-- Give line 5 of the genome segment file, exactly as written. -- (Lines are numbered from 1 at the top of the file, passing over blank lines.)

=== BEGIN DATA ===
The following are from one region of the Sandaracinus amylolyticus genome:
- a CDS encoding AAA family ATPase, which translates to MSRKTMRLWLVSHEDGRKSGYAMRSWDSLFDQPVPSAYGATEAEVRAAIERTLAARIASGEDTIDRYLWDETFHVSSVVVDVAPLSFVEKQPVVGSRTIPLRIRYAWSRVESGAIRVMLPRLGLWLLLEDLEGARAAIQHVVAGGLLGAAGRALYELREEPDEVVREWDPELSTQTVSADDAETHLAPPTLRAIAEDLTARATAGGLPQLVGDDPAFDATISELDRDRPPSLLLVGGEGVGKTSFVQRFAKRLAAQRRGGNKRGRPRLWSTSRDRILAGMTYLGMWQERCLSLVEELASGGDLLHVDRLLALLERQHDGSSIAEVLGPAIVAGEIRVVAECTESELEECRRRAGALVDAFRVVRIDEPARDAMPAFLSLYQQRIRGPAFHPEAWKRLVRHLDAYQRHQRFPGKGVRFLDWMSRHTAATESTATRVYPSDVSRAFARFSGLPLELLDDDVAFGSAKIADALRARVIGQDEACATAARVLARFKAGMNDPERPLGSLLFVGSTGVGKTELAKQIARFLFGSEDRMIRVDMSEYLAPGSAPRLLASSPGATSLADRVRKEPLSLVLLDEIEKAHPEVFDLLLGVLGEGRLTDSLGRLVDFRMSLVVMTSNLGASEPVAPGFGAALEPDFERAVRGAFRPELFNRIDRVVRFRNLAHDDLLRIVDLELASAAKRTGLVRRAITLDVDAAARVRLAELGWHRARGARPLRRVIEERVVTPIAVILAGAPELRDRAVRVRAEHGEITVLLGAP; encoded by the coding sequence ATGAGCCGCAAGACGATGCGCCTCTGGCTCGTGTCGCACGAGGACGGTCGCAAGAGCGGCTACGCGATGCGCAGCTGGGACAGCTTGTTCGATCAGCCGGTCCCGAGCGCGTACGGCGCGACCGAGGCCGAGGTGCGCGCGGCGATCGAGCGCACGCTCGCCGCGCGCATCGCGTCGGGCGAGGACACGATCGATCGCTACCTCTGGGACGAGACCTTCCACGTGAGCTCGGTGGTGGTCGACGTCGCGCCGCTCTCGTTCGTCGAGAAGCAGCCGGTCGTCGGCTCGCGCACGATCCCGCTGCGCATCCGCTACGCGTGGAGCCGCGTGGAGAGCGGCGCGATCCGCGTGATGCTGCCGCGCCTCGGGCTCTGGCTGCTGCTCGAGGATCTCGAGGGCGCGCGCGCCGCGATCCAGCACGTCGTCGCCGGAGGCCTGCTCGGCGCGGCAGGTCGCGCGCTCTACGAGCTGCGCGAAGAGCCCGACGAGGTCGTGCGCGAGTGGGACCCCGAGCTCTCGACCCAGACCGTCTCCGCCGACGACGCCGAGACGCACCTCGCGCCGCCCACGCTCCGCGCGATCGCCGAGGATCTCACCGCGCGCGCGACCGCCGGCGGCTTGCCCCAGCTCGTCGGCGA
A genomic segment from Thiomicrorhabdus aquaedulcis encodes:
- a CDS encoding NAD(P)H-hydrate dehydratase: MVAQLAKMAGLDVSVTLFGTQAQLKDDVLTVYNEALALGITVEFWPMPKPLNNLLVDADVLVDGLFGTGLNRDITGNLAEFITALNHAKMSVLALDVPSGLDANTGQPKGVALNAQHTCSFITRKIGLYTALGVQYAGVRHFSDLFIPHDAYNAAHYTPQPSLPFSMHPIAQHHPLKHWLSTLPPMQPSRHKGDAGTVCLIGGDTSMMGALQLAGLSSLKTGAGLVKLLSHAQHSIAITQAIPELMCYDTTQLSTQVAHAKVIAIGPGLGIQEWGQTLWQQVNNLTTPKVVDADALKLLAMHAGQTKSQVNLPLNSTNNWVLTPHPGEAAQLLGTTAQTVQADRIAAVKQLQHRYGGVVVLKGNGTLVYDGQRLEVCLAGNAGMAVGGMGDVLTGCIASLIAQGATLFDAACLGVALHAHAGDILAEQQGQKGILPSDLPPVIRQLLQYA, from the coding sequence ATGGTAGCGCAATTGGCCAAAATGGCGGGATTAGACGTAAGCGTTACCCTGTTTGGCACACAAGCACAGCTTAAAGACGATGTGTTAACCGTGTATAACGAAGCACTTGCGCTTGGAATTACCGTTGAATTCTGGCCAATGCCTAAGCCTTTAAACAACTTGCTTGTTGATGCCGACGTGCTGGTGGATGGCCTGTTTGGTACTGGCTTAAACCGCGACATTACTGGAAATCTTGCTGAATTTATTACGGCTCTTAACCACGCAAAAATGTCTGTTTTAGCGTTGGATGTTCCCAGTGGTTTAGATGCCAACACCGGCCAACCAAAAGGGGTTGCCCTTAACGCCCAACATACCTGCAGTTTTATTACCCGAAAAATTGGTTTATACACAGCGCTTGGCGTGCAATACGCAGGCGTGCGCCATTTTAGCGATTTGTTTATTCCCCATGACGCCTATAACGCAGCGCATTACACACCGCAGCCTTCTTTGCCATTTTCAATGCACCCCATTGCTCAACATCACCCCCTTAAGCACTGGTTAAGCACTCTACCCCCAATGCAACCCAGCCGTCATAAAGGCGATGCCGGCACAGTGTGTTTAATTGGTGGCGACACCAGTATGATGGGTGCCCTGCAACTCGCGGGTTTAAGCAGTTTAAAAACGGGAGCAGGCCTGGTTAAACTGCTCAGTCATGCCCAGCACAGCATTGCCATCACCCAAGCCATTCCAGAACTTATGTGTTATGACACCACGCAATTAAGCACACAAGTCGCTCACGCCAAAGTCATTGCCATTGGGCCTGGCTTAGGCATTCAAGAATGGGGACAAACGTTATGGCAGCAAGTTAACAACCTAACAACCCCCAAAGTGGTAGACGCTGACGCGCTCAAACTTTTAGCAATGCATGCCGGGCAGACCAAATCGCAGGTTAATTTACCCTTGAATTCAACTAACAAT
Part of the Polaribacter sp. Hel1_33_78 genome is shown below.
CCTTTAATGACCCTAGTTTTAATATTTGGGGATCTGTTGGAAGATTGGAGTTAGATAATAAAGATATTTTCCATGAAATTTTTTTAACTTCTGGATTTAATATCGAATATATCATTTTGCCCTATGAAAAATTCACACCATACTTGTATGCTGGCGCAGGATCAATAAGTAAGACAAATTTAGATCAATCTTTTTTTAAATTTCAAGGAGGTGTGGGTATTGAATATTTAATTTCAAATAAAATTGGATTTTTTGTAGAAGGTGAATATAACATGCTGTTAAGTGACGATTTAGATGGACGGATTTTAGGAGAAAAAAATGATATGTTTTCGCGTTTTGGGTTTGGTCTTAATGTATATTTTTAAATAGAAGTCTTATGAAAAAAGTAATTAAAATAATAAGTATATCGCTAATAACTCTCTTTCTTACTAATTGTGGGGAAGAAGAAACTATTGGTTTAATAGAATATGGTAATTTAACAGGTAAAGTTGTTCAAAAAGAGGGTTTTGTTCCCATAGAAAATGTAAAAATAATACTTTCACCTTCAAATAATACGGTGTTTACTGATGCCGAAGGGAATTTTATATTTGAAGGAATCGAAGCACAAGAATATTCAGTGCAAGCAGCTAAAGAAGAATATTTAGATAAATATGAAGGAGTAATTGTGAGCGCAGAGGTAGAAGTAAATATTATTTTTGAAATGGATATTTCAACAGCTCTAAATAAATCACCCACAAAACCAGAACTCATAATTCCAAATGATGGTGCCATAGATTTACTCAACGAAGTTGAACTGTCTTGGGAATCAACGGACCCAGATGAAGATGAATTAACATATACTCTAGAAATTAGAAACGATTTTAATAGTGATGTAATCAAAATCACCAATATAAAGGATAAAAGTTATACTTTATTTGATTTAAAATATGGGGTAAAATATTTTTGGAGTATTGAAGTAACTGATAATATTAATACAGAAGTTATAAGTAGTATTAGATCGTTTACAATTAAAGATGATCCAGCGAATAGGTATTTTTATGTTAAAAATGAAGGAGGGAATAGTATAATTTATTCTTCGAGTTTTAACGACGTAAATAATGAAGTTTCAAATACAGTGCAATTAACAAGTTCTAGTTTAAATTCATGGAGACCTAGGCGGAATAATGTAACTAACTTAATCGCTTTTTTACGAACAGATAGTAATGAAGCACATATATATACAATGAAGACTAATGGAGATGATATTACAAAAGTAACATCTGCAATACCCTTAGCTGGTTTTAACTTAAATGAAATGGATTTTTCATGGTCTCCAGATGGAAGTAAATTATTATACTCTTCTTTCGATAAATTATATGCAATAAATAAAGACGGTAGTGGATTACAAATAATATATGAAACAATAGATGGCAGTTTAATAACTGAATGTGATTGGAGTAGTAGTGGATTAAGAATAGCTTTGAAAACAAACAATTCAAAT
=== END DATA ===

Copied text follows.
Part of the Polaribacter sp. Hel1_33_78 genome is shown below.